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Have you seen the Tracey Ullman bit where she plays a dying woman, surrounded by her loved ones, who claims that her biggest regret was not taking more photos of her lunch and putting them online?

No? You can find it on YouTube. Go ahead and watch it… I’ll wait.

Done? Great! Now, where were we?

Oh, yes, regrets. While the Tracey Ullman bit was obviously meant for laughs and was intended to be silly, it made me pause and consider my regrets. Do I have any? What are they? Is there still time to turn things around? Furthermore, since this is 2020 and hindsight is 20/20, it seemed fitting to reflect on this topic.

I take plenty of food photos, so I’ve got that one covered.

Haircuts? Yes, I’ve regretted a haircut or two or 10, and yet, I suspect this falls into the bad decision category.

College loans? This one is complicated. Yes, making those payments year after year is painful, but I cannot regret the things I learned while attending Boston University or the experiences that shaped the woman I am today.

Feeling conflicted, I wondered, “What do we humans regret?”

According to a 2019 online article by Sarah Crow titled “50 Regrets All Too Common Among People Over 50” (bestlifeonline.com/most-common-regrets), some of our most common regrets, in no particular order, include:

1. Lack of education;

2. Working too much;

3. Not taking vacations;

4. Not saving more;

5. Not traveling more;

6. Wasting time hating yourself and worrying about other people’s opinions;

7. Not eating healthier;

8. Not taking better care of yourself;

9. Letting friendships fizzle out;

10. Taking life too seriously.

The list is, sadly, long, and sadder still, I found myself nodding at a number of these. Some, like not taking vacations and not traveling more, I feel good about. My husband, Roger, and I do take vacations and we do prioritize travel. So, check and check!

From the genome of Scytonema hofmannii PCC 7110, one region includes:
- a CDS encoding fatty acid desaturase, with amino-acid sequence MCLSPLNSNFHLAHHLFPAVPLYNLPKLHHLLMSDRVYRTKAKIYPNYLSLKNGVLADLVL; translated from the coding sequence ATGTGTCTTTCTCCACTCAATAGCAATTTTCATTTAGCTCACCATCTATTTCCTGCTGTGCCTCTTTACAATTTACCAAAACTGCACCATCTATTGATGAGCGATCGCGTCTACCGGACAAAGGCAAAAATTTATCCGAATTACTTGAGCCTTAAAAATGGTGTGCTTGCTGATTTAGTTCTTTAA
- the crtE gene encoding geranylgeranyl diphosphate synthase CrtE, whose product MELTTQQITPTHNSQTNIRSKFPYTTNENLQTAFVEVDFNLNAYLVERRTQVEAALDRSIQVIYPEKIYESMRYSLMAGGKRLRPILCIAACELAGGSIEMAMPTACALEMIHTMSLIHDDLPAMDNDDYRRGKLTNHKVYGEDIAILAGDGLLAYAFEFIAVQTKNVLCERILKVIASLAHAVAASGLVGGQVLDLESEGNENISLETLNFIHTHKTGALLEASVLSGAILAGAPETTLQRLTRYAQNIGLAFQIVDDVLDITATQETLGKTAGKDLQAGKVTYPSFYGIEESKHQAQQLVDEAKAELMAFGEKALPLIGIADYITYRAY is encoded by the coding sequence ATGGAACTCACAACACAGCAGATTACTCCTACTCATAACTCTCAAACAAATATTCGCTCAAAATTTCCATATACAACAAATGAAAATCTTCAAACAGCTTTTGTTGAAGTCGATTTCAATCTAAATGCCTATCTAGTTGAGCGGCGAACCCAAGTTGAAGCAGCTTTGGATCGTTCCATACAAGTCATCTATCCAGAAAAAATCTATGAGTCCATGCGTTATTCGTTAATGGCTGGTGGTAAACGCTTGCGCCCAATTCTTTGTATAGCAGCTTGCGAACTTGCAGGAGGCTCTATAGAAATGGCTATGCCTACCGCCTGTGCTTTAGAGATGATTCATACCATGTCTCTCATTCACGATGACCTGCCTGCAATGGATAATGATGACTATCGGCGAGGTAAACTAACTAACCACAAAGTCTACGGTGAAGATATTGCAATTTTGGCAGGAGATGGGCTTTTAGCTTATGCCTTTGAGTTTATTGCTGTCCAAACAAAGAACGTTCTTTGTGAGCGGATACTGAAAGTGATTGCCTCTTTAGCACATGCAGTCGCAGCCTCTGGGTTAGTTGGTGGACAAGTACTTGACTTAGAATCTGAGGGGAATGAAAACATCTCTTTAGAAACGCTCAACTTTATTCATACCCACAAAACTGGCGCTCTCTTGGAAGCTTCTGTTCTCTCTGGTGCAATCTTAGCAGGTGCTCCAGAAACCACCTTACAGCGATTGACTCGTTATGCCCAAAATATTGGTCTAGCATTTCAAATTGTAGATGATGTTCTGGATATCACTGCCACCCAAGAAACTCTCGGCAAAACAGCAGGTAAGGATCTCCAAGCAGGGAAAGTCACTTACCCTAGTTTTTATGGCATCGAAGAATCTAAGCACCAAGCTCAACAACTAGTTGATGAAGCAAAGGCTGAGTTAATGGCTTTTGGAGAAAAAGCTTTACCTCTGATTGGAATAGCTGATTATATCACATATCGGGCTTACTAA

And, let’s see… eating healthy… check. We plan weekly menus and cook most nights.

Letting friendships fizzle out? Nope! While I may not always be the most attentive friend – I blame winter and graduate school – I do make an effort to coordinate occasional gatherings, meet up with friends at social events and arrange exercise dates.

Lack of education? It’s not lack of education that I regret or even tackling the master’s program in which I am currently enrolled (two more classes!!). I regret not starting sooner — when I was younger and less tired.

And finally, anyone who has read this column for the past 10-plus years knows that I do my best to not take life too seriously.

So, that’s 6 out of 10.

It’s a start, but what about the others…

Working too much: Guilty! As a professional woman, I have sometimes felt that I have to work twice as hard as my male peers, and as a result, I have prioritized work. I’m working to change that.

Not saving more: I wish I had been more financially literate in my youth rather than having to learn by making a mistake or two. Now in my 40s, I feel behind on saving for emergencies and retirement. Also, see college loans as previously noted. In addition, I wish I had spent less money on disposable clothing. Mothers, grandmothers, aunts, etc. please teach the young women in your care to value quality over quantity.

Wasting time hating yourself and worrying about other people’s opinions: I excel at this! Less so now than in my youth, but still, I am my own worst critic. I have days where I silently berate myself for not being skinnier, taller, prettier, etc. But, I also believe you have to fake it ‘til you make it, so, fake fabulous, I keep telling myself!

Not taking better care of yourself: Diet, exercise, and unfortunate habits, like smoking, are the usual culprits. I would add skin care and wellness. I have never been a smoker, but I did take my youthful metabolism for granted and got a little lazy with the exercise. Now in my 40s, I try to walk at least a mile every day along with other workouts including swimming, weights and yoga. As to skin care, I used a bunch of cheap and varied products when I was younger, which confused my skin and exacerbated problems. I stopped doing that after an intervention from my dermatologist. And, a few years ago I started getting massages every six weeks for maintenance.

So, yes, I have some regrets. That’s only natural and I do try to learn from them; however, I hope in another 40 years I can look back and proudly and loudly quote Betty White, who said, “I have no regrets at all. None. I consider myself to be the luckiest old broad on two feet.”

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Considers life to be one big anthropological field experience. She observes and reports. She enjoys travel, food and wine and adventures with her husband, Roger.

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